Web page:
The Real Evergreen IT Dilemma Is Interdependency

    

The real problem of Evergreen IT Management isn't figuring out how to efficiently (and, let's face it — fast enough) migrate your entire estate from one version of Windows 10 to a newer version. It also isn't the volume of change if you are managing your Windows 10 OS lifecycle in conjunction with Microsoft 365 Apps for Enterprise in addition to a continuous hardware refresh. That all can be managed very well with the right tooling and automation. The real dilemma goes much deeper.

In my opinion, the dilemma that most enterprises and large organizations struggle with emanates from the very intricate dependencies you simply cannot get around when managing Evergreen IT. In other words, you have to upgrade a whole other slew of infrastructure dependencies — each managed by a different, siloed-off IT department.

The Real Evergreen IT Dilemma Is Interdependency

Today, using the example of Windows 10 and Microsoft Endpoint Configuration Manager (a.k.a. ConfigMgr or SCCM), I want to first explain the problem and then show how this creates a complicated chicken-and-egg situation between the engineering, operations, and Business-as-Usual/support teams. 

Intricate Technology Interdependencies Cause Real Evergreen IT Management Problems

Once you've gotten the hang of managing your different Evergreen IT upgrade streams, continuing isn't hard to do with adequate project management tooling and some smart automation. However, as usual, the devil is in the details. The real problem is that the Windows 10 OS upgrade is always the last piece of the puzzle. The Operating System deployment updates are depending on the relevant SCCM infrastructure and database updates. 

Co-Dependency Of Windows 10 Versions & SCCM Upgrades

Let's say your environment is currently on Windows 10 1809 (which a lot of enterprises are still on which is another problem) and you want to upgrade it to Windows 10 version 1909 which expires in May 2022. In order to upgrade, you will have to also upgrade your Microsoft Endpoint Configuration Manager to the Current Branch of Version 1906 at a minimum to supply that particular Windows version. But that went end-of-life on January 26th, 2021.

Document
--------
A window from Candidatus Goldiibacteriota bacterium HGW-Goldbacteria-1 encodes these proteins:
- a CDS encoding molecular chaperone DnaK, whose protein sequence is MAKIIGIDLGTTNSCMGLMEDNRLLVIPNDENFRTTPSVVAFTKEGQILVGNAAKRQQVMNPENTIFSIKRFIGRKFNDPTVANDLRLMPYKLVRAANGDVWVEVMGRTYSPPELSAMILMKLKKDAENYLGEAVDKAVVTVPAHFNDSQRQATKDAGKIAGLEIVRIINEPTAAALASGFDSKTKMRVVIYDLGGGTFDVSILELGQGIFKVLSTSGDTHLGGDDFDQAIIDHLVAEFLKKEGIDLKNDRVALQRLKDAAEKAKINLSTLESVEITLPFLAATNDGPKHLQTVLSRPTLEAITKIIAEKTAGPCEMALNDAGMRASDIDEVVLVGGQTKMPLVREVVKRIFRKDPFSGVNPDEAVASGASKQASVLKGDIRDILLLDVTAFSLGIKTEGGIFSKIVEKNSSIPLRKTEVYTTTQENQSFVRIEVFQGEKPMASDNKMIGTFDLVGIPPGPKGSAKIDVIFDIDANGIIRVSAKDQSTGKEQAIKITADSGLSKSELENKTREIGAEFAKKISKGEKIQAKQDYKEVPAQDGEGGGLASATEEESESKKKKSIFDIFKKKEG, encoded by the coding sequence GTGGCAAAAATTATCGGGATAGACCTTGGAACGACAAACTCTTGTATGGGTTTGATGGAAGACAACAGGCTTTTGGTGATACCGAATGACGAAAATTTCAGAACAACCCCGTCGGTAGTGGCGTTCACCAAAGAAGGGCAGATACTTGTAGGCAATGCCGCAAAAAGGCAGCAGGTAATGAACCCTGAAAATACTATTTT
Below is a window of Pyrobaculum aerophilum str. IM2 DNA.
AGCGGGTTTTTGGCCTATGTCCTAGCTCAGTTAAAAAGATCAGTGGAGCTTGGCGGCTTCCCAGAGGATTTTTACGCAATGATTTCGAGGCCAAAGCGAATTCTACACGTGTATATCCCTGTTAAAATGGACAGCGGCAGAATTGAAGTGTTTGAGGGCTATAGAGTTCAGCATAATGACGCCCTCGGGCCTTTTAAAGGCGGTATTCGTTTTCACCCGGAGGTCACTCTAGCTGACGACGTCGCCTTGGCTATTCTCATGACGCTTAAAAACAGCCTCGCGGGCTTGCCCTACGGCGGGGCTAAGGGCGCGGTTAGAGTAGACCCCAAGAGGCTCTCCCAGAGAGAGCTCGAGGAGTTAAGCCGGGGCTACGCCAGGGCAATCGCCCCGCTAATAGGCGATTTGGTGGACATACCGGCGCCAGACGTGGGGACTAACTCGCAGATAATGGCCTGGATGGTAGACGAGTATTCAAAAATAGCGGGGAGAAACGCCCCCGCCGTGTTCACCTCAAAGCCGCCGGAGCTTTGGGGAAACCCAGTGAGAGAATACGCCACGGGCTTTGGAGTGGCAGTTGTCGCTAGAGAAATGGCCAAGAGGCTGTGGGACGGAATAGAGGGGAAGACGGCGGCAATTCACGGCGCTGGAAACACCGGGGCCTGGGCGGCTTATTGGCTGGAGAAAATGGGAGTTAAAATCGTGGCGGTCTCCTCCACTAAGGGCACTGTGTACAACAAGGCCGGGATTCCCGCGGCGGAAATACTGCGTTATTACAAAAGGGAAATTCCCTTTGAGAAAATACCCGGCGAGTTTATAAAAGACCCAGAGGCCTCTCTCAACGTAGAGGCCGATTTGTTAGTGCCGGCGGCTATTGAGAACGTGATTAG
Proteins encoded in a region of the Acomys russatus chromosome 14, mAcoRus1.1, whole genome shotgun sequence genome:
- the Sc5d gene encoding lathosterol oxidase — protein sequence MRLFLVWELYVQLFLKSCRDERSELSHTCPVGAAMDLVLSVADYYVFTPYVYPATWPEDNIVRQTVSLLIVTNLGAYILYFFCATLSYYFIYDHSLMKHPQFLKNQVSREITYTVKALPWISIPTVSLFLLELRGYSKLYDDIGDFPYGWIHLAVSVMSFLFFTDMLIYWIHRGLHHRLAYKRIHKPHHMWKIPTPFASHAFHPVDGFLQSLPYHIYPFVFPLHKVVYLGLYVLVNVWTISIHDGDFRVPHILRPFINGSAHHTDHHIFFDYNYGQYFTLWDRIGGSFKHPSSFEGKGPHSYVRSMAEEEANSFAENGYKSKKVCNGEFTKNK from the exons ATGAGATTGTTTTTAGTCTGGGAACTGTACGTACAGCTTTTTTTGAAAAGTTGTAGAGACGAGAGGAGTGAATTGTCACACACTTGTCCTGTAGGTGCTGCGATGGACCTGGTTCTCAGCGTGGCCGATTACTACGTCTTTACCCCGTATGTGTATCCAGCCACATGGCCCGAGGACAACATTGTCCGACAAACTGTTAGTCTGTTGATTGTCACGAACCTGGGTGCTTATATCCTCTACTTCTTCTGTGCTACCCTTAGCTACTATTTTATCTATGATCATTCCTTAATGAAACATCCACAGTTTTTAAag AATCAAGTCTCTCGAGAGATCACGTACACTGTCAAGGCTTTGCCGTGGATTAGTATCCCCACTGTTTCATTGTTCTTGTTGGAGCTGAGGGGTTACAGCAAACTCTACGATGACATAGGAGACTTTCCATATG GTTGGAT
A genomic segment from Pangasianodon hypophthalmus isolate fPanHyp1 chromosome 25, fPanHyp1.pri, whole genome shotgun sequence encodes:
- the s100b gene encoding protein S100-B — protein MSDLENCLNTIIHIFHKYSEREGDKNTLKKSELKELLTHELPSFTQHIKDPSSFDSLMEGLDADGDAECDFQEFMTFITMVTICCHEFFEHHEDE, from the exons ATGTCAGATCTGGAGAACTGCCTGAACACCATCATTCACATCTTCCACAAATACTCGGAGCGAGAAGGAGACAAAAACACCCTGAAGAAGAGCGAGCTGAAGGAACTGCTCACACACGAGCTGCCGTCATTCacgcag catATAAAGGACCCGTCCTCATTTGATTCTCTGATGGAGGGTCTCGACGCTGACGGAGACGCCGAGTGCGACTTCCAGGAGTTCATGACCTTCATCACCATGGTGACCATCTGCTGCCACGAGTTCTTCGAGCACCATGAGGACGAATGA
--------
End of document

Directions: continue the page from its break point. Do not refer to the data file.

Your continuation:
Since Windows Version 1910 loses support on May 29th, 2021 and Windows 10 Version 2004 expires for enterprises on December 14th, 2021 (less than eight months from now!), it makes sense to upgrade to the latest version of Windows 10 available right now, version 20H2. If you have not upgraded your SCCM all the way, you might have to upgrade to SCCM 2006 or 2010 (essentially jumping three or four versions).

Is your head spinning yet? Well, now add the .NET Framework, Office 365, Windows Server, and other interdependencies into the mix and you have a really big mess of upgrade cycles that you have to manage. 

Siloed Teams With Different Agendas/Timelines

To even further complicate things, all of those technologies are owned by different teams within IT: SCCM upgrades are controlled by the Operations team, while Windows 10 builds are owned by the engineering function.

Now you have a real chicken-and-the-egg situation with engineering asking the Operations team to upgrade possibly well ahead of their internal timeline. Considering that an SCCM upgrade in a very large organization is by no means an easy feat or quickly done as there are lots of services to patch and update, this could mean a significant hold-up.

In addition, Business-as-Usual / support, who is managing the actual rollout of Windows 10 to the business, might not be ready when the engineering team throws the new OS build over the fence. Or the opposite could be true: they could be the ones desperate for an upgrade to the latest version because their end users are complaining!

Because the three teams are so siloed from each other, run on independent timelines, and have different motivations driving them, you constantly have a chicken-and-egg situation between them and things will get complicated very quickly.

Conclusion

There is no getting around it. This is a complex problem and it will remain so for a while. Therefore, it is important that you:

  1. Map out your own Evergreen IT technologies and their dependencies (e.g., Office 365 - Office on-demand - APIs) in one landscape,
  2. Figure out what goes, what swimlane is impacted by what other dependencies, what teams are involved in this process / who was responsible for what, and
  3. Determine how you can make this more efficient.

Finally, in order to keep everything moving along as efficiently as possible, be sure to utilize appropriate Evergreen IT Management tooling and IT automation wherever possible to accelerate and streamline the process. It is imperative to be able to connect all the dots using the tooling, so you know exactly what needs to be upgraded when, and if there is a delay, what is causing it. 

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